By Eimear Kelly, Queen Mary University of London
The rise of nationalism and far-right political parties across Europe and America shocked many in 2016. In June, the United Kingdom voted to leave the European Union after a leave campaign, which was partly based on stirring up fears of immigration. In November, Donald Trump was elected president of the United States after a disturbing campaign in which he made outrageous racist, misogynistic and xenophobic claims. Following both of these events there was a significant increase in race and religious hate crimes in both the US and the UK, with the latter having a staggering 41% increase.
Within the media and social media there have been a wealth of opinion pieces, blog posts, tweets, Instagram and Facebook posts expressing anger, sadness, or confusion over how these events could have possibly occurred and what to do now. Out on the streets, thousands have marched and protested against Brexit, Trump’s win, and denounced racism, xenophobia and sexism.
While these public and vocal forms of protest and activism are vital and significant, it is important not to overlook the value of more quiet forms of activism, which can bring about change through everyday acts of kindness and subversion. Laura Pottinger’s recently published research in Area argues for the power of ‘quiet activism’ which she describes as small and embodied acts of doing and making that are either implicitly or explicitly political.
A pertinent example of quiet activism would be a befriending scheme between asylum seekers, refugees and settled residents in Newcastle, England described in Kye Askins’ research paper in Transactions. During this scheme, partners would often have to work through unfamiliar, confusing and exclusionary bureaucracy together. Through working together, talking, sharing experiences and emotions, the pairs’ relationships developed and this enabled greater understandings of each other as multi-faceted individuals. Those taking part in the programme noted that their involvement led to conversations with family, friends and co-workers where they have challenged prejudice, potentially changing views of those close to them. Kye argues that this type of programme is important not just at the local level but beyond, encouraging policy makers and academics to pay attention to the emotions of intercultural engagements as these are key for drawing connections between people. However, Kye recognises that more research is required to explore how the emotional citizenry she calls for is applicable across wider scales.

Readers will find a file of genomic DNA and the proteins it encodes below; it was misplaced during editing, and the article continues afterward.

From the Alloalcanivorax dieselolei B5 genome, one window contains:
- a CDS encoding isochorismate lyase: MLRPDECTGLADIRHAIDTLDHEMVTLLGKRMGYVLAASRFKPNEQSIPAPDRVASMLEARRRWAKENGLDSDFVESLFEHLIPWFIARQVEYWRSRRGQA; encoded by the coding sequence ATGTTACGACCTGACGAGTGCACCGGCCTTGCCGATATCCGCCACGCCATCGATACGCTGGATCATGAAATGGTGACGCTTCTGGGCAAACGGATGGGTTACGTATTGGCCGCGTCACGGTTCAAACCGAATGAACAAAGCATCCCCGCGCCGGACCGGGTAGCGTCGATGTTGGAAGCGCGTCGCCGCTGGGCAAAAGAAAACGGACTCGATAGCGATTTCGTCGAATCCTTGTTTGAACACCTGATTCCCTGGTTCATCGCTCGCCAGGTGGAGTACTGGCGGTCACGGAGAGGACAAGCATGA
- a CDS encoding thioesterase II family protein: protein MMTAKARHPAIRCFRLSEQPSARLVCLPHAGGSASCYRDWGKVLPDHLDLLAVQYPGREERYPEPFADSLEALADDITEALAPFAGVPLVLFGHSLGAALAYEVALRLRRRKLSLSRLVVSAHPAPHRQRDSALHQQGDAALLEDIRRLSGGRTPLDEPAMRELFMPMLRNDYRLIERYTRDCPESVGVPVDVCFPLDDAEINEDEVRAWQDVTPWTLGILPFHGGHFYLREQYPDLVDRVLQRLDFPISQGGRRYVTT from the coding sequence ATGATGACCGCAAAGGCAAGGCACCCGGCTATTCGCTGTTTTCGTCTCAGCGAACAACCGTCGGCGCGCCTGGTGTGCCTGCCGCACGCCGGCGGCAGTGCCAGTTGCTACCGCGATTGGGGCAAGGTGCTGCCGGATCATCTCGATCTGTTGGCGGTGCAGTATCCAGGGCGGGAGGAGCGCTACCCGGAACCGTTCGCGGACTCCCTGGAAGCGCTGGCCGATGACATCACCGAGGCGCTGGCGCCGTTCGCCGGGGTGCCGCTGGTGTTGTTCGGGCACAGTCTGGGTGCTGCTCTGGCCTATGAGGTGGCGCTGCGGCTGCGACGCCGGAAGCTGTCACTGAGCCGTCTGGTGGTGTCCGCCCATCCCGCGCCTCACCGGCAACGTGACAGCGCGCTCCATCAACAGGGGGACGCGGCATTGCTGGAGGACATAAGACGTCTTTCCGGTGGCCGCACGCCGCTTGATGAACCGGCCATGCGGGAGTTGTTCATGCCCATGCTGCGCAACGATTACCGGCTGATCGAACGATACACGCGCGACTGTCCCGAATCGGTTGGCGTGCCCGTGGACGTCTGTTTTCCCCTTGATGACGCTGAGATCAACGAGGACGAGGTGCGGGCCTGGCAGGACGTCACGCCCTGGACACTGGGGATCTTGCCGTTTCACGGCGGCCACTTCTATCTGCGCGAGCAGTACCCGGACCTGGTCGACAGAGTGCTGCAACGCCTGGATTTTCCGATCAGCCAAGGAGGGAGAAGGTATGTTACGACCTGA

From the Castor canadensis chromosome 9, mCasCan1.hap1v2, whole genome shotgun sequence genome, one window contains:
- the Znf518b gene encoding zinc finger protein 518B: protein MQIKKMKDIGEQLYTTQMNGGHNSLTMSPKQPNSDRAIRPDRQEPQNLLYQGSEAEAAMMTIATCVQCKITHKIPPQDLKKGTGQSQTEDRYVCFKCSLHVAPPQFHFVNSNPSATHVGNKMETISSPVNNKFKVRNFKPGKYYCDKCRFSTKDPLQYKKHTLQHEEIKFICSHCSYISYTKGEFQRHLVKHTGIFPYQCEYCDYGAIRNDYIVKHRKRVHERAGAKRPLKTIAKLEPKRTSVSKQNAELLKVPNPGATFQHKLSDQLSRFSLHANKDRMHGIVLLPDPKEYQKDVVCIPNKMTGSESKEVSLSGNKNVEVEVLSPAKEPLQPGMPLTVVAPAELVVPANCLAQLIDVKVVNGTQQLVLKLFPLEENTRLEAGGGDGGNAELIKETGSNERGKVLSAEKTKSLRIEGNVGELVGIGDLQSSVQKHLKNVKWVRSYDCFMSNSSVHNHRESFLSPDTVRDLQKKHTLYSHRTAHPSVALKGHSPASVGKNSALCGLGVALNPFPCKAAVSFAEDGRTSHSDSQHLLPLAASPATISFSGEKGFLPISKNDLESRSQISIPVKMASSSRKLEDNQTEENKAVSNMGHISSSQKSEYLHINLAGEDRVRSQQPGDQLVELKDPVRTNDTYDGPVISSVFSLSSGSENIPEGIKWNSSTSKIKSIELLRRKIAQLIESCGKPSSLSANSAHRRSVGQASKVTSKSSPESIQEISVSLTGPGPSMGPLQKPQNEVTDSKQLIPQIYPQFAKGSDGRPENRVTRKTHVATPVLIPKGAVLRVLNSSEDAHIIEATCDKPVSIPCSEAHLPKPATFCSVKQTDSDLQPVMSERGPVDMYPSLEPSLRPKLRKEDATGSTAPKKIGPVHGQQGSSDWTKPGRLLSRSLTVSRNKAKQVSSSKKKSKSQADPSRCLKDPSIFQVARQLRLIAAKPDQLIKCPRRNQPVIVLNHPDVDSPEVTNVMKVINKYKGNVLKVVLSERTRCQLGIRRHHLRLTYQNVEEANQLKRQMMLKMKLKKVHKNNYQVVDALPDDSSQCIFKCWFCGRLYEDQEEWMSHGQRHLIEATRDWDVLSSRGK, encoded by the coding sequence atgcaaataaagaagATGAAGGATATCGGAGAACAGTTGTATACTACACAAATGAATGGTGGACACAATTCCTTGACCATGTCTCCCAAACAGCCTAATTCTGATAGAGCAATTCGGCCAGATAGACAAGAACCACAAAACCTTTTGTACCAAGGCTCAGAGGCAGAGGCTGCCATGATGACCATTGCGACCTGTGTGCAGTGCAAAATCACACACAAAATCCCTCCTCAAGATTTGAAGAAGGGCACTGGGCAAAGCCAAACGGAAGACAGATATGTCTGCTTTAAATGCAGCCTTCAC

For those struggling to determine what to do to in the current social and political climate, it is worth considering what everyday smaller acts one could engage in to create change even just within a local scale. That is not to lay the burden of change on the shoulders of people and absolve the wider institutions and governments of their responsibilities, nor is it an argument against vocal protest and activism, but it is useful to consider all ways to effect positive change.
Askins, K. (2016) ‘Emotional citizenry: everyday geographies of befriending, belonging, and intercultural encounter‘ Transactions of the Institute of British Geographers doi: 10.1111/tran.12135
BBC (2016) ‘Brexit protest: March for Europe rallies held across UK‘ BBC. Retrieved 19 December 2016
BBC (2016) ‘Race and religious hate crimes rose 41% after EU vote‘ BBC. Retrieved 19 December 2016
Foster, P. (2016) ‘The rise of the far-Right in Europe is not a false alarm‘ The Telegraph. Retrieved 19 December 2016
Okeowo, A. (2016) ‘Hate on the rise after Trump’s election‘ The New Yorker. Retrieved 19 December 2016
Osnos, E. (2016) ‘The gathering storm of protest against Trump‘ The New Yorker. Retrieved 19 December 2016
Pottinger, L. (2016) ‘Planting the seeds of a quiet activism‘ Area doi:10.1111/area.12318
Toynbee, P. (2016) ‘Vote Leave’s fear-the-foreigner campaign will cause lasting divisions‘ The Guardian. Retrieved 19 December 2016